Date: Jan 12, 2013 9:51 PM
Author: Murray Eisenberg
Subject: Re: Mathematica and Lisp
To say that one can better master Mathematica by learning Lisp seems as

far-fetched to me as saying that to master writing English one should

learn Old High German.

Better spend you time on learning Mathematica itself. The available

resources are abundant -- indeed, even overwhelmingly so . Take a look,

e.g., at the resources listed at:

http://mathematica.stackexchange.com/questions/18/where-can-i-find-examples-of-good-mathematica-programming-practice

Of course if you have other reasons for (re)learning Lisp, that's a different matter.

On Jan 11, 2013, at 10:24 PM, amzoti <amzoti@gmail.com> wrote:

> Hi All,

>

> It is clear the Mathematica uses Lisp as one of the example programming paradigms it pulls from and I have a general question regarding this.

>

> Many moons ago I took a Lisp class and was awful at it (Lisp was very new), but through Mathematica, have to come to understand the gat power and utility of it.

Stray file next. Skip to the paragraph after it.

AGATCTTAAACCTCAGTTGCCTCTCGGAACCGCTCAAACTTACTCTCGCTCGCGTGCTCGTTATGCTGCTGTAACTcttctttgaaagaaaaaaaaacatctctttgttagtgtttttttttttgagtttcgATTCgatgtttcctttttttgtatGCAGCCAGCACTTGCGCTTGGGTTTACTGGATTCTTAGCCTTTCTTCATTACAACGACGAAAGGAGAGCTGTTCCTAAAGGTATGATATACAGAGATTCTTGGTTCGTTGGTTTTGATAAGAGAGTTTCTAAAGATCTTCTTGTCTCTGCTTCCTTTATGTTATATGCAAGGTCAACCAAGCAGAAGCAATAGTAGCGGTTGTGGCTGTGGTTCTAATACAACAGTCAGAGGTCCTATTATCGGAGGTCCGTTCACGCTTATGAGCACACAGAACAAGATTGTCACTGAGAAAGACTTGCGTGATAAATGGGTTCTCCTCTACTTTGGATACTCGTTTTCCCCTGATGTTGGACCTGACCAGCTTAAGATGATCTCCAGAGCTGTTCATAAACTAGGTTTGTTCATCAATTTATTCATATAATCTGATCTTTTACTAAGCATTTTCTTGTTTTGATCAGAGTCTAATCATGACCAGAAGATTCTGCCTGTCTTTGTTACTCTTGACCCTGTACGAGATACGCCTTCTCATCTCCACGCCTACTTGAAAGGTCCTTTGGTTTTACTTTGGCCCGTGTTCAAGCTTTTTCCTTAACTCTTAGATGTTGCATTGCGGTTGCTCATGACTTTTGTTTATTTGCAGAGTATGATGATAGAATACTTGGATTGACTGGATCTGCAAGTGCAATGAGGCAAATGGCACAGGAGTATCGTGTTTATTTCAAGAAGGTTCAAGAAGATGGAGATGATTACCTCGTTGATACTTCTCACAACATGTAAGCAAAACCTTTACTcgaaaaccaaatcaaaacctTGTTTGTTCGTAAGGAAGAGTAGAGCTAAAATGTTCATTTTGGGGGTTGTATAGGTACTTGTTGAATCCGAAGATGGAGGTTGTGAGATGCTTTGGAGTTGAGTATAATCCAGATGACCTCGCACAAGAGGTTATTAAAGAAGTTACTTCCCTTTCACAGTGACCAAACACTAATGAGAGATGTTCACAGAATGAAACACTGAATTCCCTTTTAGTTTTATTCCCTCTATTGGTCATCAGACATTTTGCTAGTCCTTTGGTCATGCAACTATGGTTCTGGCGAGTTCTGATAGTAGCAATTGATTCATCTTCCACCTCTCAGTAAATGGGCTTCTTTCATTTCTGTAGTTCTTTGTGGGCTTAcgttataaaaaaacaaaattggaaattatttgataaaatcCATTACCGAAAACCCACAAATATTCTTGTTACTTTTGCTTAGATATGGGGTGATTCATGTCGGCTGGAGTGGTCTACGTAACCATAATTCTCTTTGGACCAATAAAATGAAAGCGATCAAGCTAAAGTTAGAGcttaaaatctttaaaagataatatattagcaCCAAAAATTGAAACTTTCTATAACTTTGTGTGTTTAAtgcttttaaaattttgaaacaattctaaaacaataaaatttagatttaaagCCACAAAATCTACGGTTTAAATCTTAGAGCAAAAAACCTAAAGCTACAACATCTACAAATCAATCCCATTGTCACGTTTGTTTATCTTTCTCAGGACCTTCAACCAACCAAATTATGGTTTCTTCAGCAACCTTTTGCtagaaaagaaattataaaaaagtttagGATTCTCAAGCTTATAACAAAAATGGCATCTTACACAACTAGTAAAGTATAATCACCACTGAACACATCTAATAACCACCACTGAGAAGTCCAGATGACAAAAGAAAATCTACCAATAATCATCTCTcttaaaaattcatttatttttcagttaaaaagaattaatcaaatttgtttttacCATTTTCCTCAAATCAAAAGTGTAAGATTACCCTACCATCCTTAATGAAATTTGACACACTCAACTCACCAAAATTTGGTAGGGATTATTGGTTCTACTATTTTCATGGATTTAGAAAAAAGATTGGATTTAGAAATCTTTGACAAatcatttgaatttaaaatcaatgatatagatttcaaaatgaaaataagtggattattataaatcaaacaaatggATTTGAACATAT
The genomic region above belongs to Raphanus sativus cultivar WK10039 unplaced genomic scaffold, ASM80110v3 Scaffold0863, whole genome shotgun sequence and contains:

>

> Would it be helpful to learn Lisp in order to improve programming skills in Mathematica?

>

> If so, what Lisp books would you recommend?

>

> What variant of Lisp would you recommend using for practice - Common Lisp, Scheme, or Clojure? Would Mathematica itself be a better choice (I am not sure if it supports all the Lisp language constructs and such).

>

> What about Haskell?

>

> Any insights and guidance are appreciated.

---

Murray Eisenberg

murray@math.umass.edu

Mathematics & Statistics Dept.

Lederle Graduate Research Tower phone 413 549-1020 (H)

University of Massachusetts 413 5 (W)

710 North Pleasant Street fax 413 545-1801

Amherst, MA 01003-9305